“Write X number of words in a session.” Some people thrive on word-count goals (500 words per day, or some equivalent.) If this truly helps and encourages you, do it. However, I find that this practice is more limited in value than most people realize. As a general practice, it can be extremely counterproductive. If you don’t make the target, it’s easy to get discouraged; word-count targets can foster attention to quantity over quality; and most importantly, word-count targets are only relevant for the drafting stage of a writing project. An effective idea generation session might generate only a few sentences, but be very fruitful; an effective revision session might result in a reduction in total word count.
The “write as you can” practice:
Write for a certain amount of time per session. Having a set length of time for a writing session provides a certain amount of accountability: you need to be working on your project during that time. The length of an effective session is probably shorter than you expect. It is usually more effective to write in frequent shorter jogs, rather than marathons. Setting aside a huge block of time (and especially a whole day or a weekend) is often surprisingly unproductive, as the mental pressure to get a lot written during that time can undercut one’s focus. It’s also harder to resist distractions during a marathon session.
An hour is a good basic length for a writing session (I would say that two hours is a substantial session and three hours is a long one). Twenty or thirty minutes makes for a useful length of time, if you sit down and get to it. For that matter, even five minutes to make some notes is worthwhile. Do what you can, as you can. If you do have a long block of time, break it up and don’t try to push yourself too far. It’s better to stop while you are still productive, so that you are looking forward to coming back to it, rather than push yourself till you’re burned out. Also, if you are writing for more than thirty minutes, make sure to take regular breaks to stretch and to look away from your screen.
How much writing you produce during a session will vary, depending on all sorts of factors. You might be researching or revising rather than producing new content. Even if you are drafting, the amount can vary: some people write a lot in a draft and then cut it back in the revision, while others start off with drafting very little and build up in the revision. Either way is a good way, if it is the way that your mind works as a writer.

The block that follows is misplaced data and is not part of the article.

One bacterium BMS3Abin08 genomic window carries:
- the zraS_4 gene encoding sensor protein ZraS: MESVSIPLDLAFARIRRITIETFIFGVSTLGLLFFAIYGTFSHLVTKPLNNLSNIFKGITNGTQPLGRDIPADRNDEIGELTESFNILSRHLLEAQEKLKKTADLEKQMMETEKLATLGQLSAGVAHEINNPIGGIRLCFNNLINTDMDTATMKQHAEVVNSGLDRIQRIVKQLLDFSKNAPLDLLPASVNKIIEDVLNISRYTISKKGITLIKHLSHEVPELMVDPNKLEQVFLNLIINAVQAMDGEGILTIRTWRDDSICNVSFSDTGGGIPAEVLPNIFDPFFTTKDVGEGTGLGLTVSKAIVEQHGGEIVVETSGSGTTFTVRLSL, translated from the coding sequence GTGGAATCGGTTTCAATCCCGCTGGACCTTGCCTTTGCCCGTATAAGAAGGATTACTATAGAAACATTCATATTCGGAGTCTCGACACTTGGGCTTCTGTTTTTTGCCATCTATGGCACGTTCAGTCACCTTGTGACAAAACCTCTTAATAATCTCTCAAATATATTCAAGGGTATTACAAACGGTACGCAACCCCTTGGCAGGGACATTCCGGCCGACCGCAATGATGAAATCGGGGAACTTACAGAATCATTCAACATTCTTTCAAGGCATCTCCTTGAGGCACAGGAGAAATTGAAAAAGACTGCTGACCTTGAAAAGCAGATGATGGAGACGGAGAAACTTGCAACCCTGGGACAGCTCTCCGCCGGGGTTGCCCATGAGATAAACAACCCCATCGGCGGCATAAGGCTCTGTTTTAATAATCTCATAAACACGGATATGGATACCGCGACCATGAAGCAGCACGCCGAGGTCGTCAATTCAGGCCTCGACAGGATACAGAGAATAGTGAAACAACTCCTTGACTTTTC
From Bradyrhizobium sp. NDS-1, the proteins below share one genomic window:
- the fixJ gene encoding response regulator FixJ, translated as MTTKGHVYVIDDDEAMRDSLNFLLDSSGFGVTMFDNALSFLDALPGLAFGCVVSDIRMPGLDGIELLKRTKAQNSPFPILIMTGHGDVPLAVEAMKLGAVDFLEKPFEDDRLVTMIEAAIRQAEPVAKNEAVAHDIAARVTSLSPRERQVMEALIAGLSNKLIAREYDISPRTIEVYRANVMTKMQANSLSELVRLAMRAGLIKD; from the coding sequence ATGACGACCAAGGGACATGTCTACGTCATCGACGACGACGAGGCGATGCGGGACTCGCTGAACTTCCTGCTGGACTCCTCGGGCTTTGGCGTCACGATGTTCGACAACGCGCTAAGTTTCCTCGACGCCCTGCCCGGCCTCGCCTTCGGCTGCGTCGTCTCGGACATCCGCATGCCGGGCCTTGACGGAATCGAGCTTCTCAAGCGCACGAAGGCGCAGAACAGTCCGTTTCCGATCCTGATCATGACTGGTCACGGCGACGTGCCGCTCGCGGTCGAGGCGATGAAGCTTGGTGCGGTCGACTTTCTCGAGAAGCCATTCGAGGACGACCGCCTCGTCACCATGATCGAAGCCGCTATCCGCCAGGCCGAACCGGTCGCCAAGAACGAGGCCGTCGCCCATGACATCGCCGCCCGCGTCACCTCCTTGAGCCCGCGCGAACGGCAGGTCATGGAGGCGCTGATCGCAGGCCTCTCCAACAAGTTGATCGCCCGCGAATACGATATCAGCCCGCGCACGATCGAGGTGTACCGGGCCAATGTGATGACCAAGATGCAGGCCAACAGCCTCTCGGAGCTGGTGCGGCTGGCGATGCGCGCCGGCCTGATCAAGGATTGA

“Write as you can; don’t try to write as you can’t.” If you keep this basic principle in mind, it will help you to persist as a writer, despite the inevitable discouragements in the writing life, and it will help encourage you to try new approaches to see if you can find the schedule and habits that work best for you.
This principle is challenging, though. It means that we don’t have excuses. “I can’t write first thing in the morning . . . I don’t have time to write every day . . .” and so on can be ways of avoiding the actual work of sitting down at the computer or the notepad and getting on with the hard work of putting the words down and making them better. “Write as you can, not as you can’t” means that if you feel the tug of interest to write, it’s in your hands to do something about it.
The beauty of this challenge, though, is that it allows our writing to also be an avenue of spiritual growth, as we step up to the task of using the gifts that God has given us. And one part of that spiritual growth is perhaps to reflect on how the “write as you can” attitude can also point us back to the original principle, and put it into effect: “Pray as you can, don’t try to pray as you can’t.”